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How do you know when the time is right to call for muster and support from those in your profession to launch a strike? When years have passed with broken promises, no resolutions, few resources and salary stagnation combined with higher expectations and greater stress in the work environment-then is the time to march in public and focus the attention of the general public, the media and the governing bodies, on the urgency of the situation. This is what teachers, students and parents did on Thursday, May 29 in the capital city of New Zealand on a windy, sunny day.
With others in Wellington, I stood on the sidelines listening, nodding as well as cheering support for those in the parade. Though not a teacher in New Zealand for many years now, I also taught in various sectors of the New Zealand education system at one time. I earned a post graduate degree in Education from Massey University in 2003, and I was compelled to adhere to the various new NCEA curriculum requirements and experiments which characterized the 'progressive' movements foisted onto what was once a world class, high standard system of state education in Aotearoa.
Reports confirm that this strike was the largest "industrial action" ever in New Zealand. New Zealand has teacher unions. More than 700,000 children were affected as schools closed for the day. Approximately 60% of all 2,410 public schools have active union members on their staff. Schools which had never closed before for a teacher strike did so this week in solidarity. A few private, religious and charter schools also closed for the day of the strike. time.com/5597383/new-zealand-teachers-strike-education/
Teachers from both the north and south island congregated in Wellington on the day before the start of a major holiday weekend here for the British Queen's Birthday. Yes, New Zealand is still tied to the British Crown legally and culturally.
The issues on the table which have not been negotiated to satisfaction are ones which most countries face:
I have written before about teacher unions in other countries including the USA, in my blog post September 4, 2018: www.jopatti.com/blog/labor-and-lifes-purpose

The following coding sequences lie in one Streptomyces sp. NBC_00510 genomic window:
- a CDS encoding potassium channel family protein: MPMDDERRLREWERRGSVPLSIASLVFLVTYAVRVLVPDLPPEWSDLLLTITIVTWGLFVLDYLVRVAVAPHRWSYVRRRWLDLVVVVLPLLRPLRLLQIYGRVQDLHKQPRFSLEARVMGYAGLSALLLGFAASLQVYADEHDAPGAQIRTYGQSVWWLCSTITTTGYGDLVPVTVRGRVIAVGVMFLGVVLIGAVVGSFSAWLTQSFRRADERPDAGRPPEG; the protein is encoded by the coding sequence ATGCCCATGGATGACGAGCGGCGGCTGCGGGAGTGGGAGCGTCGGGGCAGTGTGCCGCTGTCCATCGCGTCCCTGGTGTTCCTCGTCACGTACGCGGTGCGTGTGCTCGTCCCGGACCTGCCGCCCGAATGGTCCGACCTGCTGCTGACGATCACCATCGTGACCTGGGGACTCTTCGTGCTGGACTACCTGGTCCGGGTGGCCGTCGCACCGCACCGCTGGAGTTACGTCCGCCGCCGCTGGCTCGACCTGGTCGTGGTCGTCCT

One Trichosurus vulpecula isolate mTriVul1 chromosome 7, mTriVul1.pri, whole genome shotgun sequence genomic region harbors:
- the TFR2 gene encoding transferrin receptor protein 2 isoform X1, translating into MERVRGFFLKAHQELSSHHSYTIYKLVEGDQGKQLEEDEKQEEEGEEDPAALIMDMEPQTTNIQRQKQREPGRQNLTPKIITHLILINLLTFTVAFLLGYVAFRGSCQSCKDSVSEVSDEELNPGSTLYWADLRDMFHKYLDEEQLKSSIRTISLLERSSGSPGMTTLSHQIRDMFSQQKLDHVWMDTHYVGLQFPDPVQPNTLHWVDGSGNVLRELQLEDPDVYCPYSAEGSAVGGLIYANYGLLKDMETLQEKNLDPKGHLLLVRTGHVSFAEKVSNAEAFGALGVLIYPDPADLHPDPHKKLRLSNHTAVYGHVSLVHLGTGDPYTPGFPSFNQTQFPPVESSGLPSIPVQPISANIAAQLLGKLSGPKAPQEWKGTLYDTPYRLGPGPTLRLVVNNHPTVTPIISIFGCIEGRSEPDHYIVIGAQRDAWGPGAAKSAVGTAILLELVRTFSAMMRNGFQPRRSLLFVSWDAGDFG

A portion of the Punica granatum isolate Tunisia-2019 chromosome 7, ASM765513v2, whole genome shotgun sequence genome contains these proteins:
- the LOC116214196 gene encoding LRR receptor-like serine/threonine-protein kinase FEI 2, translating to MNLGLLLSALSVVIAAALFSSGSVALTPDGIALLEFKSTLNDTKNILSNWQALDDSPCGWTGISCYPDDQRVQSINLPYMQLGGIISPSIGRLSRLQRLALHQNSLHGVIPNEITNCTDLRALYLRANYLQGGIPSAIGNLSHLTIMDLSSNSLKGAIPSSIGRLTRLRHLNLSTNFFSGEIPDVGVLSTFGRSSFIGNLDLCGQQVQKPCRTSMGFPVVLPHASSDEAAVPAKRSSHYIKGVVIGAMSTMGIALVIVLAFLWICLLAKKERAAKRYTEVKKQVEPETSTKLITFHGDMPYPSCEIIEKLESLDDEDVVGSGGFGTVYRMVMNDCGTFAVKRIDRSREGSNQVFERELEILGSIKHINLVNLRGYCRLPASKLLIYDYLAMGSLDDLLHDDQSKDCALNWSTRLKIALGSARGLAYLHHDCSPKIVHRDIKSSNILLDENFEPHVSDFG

The teaching profession has been denigrated in the last few decades, especially in "western" countries, while the expectations of teachers have increased. Teacher salaries have remained stagnant while the workload has swelled. Politicians have used "education reform" as part of their platform and a general "feel good-win/win" promise; however few leaders have followed on with funding and legislation once they were elected. People in most countries rely on the "good heartedness" of teachers and educators to continue, no matter what dreadful conditions they must teach in - on a daily basis.
I, personally have been in districts in Italy, Pakistan, Malaysia, Afghanistan, Iraq and Romania where teachers were not paid for months at a time or were not given the pay they were promised in their contracts. Often communities and politicians will castigate teachers who strike, admonishing them by saying "Think about the children if you stop working!" or "Don't make our children suffer because of your labor/labour disputes". They never mention the children of teachers and their families that suffer. Administrators and journalists will try to emotionally blackmail teachers by using their columns and social media shaming to apply pressure for teachers and principals to "compromise". Teachers are continually in the spotlight though most went into the profession preferring not to be in the media but to truly make a difference in their student's learning and possibly in their pupils lives and career choices.